Smart cycling

August 19th, 2009

What do drivers and cyclists need to know to share the road safely?

Dr. Chris Cavacuiti of the department of family and community medicine is a staff physician at St. Michael’s Hospital and an experienced cyclist who commutes on his bicycle and races competitively. He was recovering from a serious cycling accident when he began his research on cycling health and safety.

You were recovering from a cycling accident when you began your research—tell us about this.

In 2006 I was hit by a truck while training for an Ironman race. The collision left me with fractured ribs, a broken collarbone, and a shattered shoulder blade. The driver was charged and convicted for making an unsafe turn. As a physician interested in research, I used my recovery time to review the current research on cycling health and safety. I quickly came to realize that there is powerful evidence that with the proper investment in cycling infrastructure, accidents like mine would happen far less often.

Who causes accidents—cyclists or drivers?

While there is a public perception that cyclists are usually the cause of accidents between cars and bikes, an analysis of Toronto police collision reports shows otherwise: The most common type of crash in this study involved a motorist entering an intersection and either failing to stop properly or proceeding before it was safe to do so. The second most common crash type involved a motorist overtaking unsafely. The third involved a motorist opening a door onto an oncoming cyclist. The study concluded that cyclists are the cause of less than 10 per cent of bike-car accidents in this study.

The available evidence suggests that collisions have far more to do with aggressive driving than aggressive cycling.

So what can we do to reduce bike-car accidents?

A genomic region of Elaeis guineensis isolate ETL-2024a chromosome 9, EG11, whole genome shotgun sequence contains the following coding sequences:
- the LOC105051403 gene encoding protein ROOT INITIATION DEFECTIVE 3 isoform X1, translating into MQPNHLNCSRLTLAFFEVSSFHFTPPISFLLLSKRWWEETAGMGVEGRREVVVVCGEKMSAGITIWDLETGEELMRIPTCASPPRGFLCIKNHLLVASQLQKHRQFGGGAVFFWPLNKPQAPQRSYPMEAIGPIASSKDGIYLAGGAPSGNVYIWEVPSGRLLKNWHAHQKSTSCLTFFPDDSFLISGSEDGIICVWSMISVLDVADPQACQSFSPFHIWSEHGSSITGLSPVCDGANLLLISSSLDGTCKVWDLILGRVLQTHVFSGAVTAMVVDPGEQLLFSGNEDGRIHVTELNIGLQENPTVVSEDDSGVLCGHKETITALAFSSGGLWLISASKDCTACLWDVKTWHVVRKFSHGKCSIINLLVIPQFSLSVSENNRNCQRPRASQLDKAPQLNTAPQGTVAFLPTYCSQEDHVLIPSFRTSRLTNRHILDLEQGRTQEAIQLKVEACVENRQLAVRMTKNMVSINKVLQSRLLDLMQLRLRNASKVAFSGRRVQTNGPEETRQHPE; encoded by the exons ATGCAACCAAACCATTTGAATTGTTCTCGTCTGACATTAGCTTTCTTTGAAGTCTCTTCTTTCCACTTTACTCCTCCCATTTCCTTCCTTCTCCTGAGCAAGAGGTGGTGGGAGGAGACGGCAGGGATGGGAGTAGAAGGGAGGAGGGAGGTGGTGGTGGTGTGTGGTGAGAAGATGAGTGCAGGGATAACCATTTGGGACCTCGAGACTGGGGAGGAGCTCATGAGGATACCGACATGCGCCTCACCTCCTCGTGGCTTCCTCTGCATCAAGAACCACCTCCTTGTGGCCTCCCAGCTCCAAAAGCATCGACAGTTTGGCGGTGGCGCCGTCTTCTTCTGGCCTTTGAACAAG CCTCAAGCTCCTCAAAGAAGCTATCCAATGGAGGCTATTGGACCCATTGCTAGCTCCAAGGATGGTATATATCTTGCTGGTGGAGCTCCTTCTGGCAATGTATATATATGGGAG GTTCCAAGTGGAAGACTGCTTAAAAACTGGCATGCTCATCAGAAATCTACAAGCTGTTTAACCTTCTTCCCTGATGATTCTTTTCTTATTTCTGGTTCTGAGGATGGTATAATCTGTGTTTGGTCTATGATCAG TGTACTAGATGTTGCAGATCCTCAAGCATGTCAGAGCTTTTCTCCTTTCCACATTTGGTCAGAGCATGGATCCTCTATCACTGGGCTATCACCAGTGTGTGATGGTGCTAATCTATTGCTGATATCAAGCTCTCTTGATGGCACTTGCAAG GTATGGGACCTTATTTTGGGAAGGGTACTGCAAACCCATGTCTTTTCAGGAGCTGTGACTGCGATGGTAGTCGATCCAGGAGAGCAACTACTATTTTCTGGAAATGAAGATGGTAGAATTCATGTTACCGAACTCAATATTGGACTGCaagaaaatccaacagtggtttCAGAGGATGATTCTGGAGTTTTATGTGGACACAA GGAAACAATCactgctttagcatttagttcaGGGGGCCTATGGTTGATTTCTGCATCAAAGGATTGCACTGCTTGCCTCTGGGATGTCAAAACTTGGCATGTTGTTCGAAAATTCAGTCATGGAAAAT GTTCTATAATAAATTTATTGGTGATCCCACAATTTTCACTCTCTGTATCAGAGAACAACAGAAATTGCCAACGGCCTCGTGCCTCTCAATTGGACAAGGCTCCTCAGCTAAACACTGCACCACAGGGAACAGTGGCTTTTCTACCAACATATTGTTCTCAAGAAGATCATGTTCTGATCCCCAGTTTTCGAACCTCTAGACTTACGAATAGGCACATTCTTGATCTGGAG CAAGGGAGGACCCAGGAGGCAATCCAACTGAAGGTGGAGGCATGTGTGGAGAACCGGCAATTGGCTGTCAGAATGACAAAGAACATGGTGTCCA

There is a wide variety of effective strategies that can reduce motorist/cyclist collisions. Many European countries have far lower rates of cycling fatalities than we do in Canada, despite having roads that are narrower and more crowded than ours. They have managed this through a combination of rigorous driver education and training as well as strong law enforcement policies that place the burden of responsibility with driver—not cyclists—when it comes to collisions. The Europeans have also done a far better job investing in cycling infrastructure to keep cyclists safe.

What do you mean by improving cycling infrastructure?

Cycling health and safety isn’t just a matter of saying ‘let’s be safe’ and ‘let’s share the road’—but recognizing that more and better infrastructure investment is essential in keeping cyclists safe. By infrastructure, I mean things like shared or designated roadways and paths, traffic calming measures, increased public education, provision of safe storage facilities and other equipment that makes cycling a safe, convenient travel choice.

Research shows, perhaps not surprisingly, that countries and communities with more investment in cycling infrastructure have higher levels of cycling and lower accident and fatality rates among vulnerable road users—cyclists and pedestrians.

Is this more than a cycling issue?

As a matter of public health, there are many recognized benefits to society as a whole for investment in cycling infrastructure. In fact, the benefits of cycling are estimated to outweigh the risks by as much as 20 to one. Cycling has the potential to be an extremely effective health promotion tool, and it’s unfortunate that it’s not yet part of the public health agenda.